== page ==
Beyonce: 'My Proudest Moment Was When I Gave Birth To My Daughter'

by Valerie Williams
Image via Ilya S. Savenok/Getty Images

In a recent interview, Beyoncé says Blue Ivy is what she’s most proud of in life

Whether you love or hate her, you’ve got to admit that Beyoncé has accomplished more in her life than a few dozen people combined. With her 20 Grammys and double Super Bowl appearances alone giving her more cred than most pop artists, the Queen Bey has a lot to be proud of when it comes to her career. That’s why a recent interview she gave, in which she shares that giving birth to daughter Blue Ivy is her proudest accomplishment, is drawing raised eyebrows from some. Which is absolutely ridiculous.

Beyoncé was quoted in Garage magazine saying, “Out of everything I’ve accomplished, my proudest moment hands down was when I gave birth to my daughter Blue.”

Fair enough, right? How many of us would say that we’re proudest of our children above all else? Of course, Beyoncé calling the birth of her daughter her proudest moment doesn’t mean she isn’t almost as proud of all her other accomplishments in life. But apparently, there are those who think a woman at the top of her career shouldn’t call her kids the best thing she’s ever done.

Jenny Kutner, in an essay for Connections.Mic, seemingly bristles at the notion that a woman as accomplished as Beyoncé would rank motherhood highest on her list. She writes, “But the fact that Queen Bey lists motherhood as her greatest triumph in spite of all her other successes speaks volumes about the way domestic achievements are supposed to rank in women’s lives — that is to say, above the rest.”

Does it, though? First of all, is having a child really considered a “domestic achievement?” It’s not exactly mopping the kitchen floor or scrubbing the toilets. It’s adding a new member to your family. It’s the physical embodiment of the love between a woman and her partner. Giving birth and becoming a mother are monumental life occurrences and calling it your most proud moment is certainly acceptable. Well, to most of us.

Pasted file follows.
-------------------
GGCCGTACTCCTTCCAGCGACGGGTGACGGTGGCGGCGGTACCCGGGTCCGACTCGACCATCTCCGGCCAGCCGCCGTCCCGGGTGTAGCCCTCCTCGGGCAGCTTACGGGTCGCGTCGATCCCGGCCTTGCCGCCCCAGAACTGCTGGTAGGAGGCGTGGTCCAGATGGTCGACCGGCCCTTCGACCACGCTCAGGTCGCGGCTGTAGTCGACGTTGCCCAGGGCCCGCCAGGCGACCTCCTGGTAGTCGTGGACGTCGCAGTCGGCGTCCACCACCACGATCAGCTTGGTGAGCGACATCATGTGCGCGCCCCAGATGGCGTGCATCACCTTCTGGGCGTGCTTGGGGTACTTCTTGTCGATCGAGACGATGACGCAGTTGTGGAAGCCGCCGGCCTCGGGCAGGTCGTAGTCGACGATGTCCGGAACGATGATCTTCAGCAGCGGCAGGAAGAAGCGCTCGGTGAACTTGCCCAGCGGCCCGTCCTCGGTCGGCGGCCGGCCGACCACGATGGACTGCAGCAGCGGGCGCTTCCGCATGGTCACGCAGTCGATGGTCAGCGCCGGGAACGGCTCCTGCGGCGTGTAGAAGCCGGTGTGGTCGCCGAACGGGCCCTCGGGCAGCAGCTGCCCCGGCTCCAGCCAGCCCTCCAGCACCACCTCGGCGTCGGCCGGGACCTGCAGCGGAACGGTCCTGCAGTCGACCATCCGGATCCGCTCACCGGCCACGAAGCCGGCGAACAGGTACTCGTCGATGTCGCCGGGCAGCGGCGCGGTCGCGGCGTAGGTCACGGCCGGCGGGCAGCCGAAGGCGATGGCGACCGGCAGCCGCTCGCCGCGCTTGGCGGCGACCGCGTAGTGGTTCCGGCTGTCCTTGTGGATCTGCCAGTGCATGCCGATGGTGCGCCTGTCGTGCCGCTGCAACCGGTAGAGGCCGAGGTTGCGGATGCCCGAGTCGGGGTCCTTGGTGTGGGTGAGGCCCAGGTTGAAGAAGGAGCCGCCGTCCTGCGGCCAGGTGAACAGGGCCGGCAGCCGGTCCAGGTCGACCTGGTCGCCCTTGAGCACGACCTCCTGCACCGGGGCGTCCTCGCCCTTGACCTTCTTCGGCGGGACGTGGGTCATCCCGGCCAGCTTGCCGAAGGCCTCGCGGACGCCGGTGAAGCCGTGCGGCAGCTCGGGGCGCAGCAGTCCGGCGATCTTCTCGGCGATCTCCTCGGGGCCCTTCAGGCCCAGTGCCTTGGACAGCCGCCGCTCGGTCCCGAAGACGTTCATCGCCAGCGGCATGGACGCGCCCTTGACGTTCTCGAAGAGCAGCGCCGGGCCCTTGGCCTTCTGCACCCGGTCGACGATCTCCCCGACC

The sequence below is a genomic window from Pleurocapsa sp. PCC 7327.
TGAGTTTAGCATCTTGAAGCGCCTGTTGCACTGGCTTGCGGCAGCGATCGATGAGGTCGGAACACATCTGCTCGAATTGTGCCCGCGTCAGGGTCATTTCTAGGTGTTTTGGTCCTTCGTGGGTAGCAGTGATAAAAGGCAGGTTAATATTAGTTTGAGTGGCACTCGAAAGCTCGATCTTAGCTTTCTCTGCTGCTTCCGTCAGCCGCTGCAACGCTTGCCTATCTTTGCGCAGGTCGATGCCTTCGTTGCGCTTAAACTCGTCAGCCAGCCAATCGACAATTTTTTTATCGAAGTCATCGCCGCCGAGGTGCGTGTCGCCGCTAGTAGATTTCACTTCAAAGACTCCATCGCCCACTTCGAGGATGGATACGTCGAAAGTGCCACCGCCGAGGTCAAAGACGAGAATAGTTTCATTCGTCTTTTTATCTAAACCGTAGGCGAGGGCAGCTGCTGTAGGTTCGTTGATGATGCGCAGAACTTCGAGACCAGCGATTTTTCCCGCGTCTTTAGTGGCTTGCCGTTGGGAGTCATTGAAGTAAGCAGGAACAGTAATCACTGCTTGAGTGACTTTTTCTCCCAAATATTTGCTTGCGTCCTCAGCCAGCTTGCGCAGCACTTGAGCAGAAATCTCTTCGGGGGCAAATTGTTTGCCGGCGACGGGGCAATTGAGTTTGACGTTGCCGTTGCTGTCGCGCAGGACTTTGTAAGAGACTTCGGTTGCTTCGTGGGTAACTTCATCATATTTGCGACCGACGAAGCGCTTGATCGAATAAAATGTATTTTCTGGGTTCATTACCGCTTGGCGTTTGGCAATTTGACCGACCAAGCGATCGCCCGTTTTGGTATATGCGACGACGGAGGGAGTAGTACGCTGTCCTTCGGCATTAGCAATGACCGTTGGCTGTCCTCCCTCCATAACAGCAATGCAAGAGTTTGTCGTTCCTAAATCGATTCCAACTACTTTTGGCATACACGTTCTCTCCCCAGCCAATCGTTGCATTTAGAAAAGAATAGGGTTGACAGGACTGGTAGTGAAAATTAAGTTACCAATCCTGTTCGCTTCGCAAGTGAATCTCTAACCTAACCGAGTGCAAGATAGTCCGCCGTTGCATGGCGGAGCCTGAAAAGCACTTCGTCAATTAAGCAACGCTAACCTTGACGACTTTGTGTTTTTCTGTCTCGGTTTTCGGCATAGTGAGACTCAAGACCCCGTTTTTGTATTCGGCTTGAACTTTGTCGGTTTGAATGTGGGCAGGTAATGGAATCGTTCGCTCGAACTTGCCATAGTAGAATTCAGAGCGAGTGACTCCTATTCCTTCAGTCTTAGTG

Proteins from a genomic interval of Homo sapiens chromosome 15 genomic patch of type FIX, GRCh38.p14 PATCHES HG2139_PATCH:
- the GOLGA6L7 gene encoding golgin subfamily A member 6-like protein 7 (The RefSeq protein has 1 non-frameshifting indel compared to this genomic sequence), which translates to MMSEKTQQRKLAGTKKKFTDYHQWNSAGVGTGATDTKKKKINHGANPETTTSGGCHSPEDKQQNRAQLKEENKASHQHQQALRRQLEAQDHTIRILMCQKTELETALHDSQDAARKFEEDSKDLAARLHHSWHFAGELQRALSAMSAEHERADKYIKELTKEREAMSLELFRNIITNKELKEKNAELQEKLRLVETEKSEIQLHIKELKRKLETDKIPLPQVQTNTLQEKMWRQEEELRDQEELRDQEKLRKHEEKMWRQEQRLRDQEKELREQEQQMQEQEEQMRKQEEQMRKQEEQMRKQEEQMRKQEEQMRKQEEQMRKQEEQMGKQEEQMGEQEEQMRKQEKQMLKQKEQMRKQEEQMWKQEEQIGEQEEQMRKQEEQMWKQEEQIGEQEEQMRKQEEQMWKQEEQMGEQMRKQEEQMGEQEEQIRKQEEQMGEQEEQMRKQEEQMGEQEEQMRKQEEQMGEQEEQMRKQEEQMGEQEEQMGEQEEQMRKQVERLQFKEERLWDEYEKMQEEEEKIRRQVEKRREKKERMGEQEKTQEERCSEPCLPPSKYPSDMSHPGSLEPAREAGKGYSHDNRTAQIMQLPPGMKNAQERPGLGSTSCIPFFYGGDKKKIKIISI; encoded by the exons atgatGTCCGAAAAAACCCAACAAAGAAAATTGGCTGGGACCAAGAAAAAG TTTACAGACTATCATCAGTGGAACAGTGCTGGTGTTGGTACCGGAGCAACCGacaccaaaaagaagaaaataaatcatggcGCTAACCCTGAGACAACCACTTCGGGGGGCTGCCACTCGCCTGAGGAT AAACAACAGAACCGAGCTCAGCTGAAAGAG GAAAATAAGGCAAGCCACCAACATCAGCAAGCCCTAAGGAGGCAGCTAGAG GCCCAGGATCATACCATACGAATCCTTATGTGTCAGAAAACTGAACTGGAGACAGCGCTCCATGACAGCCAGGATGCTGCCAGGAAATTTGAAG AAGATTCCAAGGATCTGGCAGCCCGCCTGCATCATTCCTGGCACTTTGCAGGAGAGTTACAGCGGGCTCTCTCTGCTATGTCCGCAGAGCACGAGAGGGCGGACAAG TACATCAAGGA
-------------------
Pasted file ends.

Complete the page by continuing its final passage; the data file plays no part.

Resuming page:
Kutner goes on to list other powerful women who have publicly declared motherhood to be their top priority including Hillary Clinton and Victoria Beckham. She then makes a bit of a leap saying, “Our cultural narratives dictate, however, that regardless of how impressive their resumes might be, women are meant to have babies and spend their time happily devoted to them.”

What she says has some truth to it. It’s maybe not as common for fathers to declare their kids their life’s greatest achievement and our culture does seem to revere motherhood to the point where we might feel that having children is something we are “meant” to do as women. But who’s to say what Beyoncé’s line of thinking was when she said Blue Ivy was her most proud moment?

Isn’t it possible that after all the amazing things she’s done in life, she still sees the birth of her daughter as even more amazing? Isn’t that up to her, what she ranks as the most proud she’s ever been? I’m not a world-famous pop star with zillions of dollars but even if I were, I still can’t imagine placing a single other thing above my kids as far as my “proudest” moments.

In saying that, it doesn’t mean I’m devaluing everything else I’ve accomplished in life; simply that I feel my kids are what I’m most proud of. Does that make me less of a feminist? Does it mean I’m falling prey to a dangerous “cultural narrative?” Or can it just mean that as a feminist, I feel free to say that I really do prize becoming a mother above everything else I’ve ever done?

Kutner ends her essay saying, “Given the hurdles most working moms must overcome, then, wouldn’t it be refreshing for one of the most professionally accomplished women in the world to value her career and family accomplishments equally? To say, “You know what? I really love being a mom, but I’m most proud of the work I’ve done”?”

Sure. That would be nice. But how about we let that mom come forward and say it herself instead of putting our own personal definition of feminism on Beyoncé, or any other woman? Isn’t that what feminism is? As women, we’re all allowed to value whatever we want to and if Beyoncé thinks Blue Ivy is better than her Grammys, who is anyone else to say otherwise?